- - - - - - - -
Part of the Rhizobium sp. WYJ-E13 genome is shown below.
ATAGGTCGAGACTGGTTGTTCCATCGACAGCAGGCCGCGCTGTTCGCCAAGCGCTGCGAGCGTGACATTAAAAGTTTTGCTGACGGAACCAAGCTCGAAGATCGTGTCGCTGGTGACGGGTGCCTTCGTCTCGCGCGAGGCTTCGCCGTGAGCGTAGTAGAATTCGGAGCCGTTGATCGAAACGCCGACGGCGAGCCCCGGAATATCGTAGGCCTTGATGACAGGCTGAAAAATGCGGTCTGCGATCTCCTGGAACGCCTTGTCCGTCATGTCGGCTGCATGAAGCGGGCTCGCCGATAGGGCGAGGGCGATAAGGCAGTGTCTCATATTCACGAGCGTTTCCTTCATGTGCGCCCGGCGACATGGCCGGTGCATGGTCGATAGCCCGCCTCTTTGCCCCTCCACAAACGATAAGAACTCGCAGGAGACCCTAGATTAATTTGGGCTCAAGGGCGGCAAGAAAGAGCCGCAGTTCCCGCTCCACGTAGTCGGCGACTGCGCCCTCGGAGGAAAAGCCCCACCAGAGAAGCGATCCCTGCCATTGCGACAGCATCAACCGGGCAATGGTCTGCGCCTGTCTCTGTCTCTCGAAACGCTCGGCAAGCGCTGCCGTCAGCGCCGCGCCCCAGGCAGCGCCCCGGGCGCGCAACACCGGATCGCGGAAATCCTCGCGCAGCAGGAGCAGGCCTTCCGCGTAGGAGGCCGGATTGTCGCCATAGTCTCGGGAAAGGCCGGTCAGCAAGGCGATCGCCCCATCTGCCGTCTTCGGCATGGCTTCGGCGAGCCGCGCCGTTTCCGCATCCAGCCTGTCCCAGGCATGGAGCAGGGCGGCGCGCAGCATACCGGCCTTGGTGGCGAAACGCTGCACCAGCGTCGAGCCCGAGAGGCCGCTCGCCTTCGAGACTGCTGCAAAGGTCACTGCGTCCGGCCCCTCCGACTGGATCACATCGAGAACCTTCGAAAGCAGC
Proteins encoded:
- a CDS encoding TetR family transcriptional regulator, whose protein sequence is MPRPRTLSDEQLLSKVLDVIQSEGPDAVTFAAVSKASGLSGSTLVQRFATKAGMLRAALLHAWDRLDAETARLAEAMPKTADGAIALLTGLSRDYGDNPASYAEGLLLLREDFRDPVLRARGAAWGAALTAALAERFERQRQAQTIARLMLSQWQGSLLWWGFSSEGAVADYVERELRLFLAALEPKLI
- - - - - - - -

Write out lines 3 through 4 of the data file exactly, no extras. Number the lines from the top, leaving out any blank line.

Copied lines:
Proteins encoded:
- a CDS encoding TetR family transcriptional regulator, whose protein sequence is MPRPRTLSDEQLLSKVLDVIQSEGPDAVTFAAVSKASGLSGSTLVQRFATKAGMLRAALLHAWDRLDAETARLAEAMPKTADGAIALLTGLSRDYGDNPASYAEGLLLLREDFRDPVLRARGAAWGAALTAALAERFERQRQAQTIARLMLSQWQGSLLWWGFSSEGAVADYVERELRLFLAALEPKLI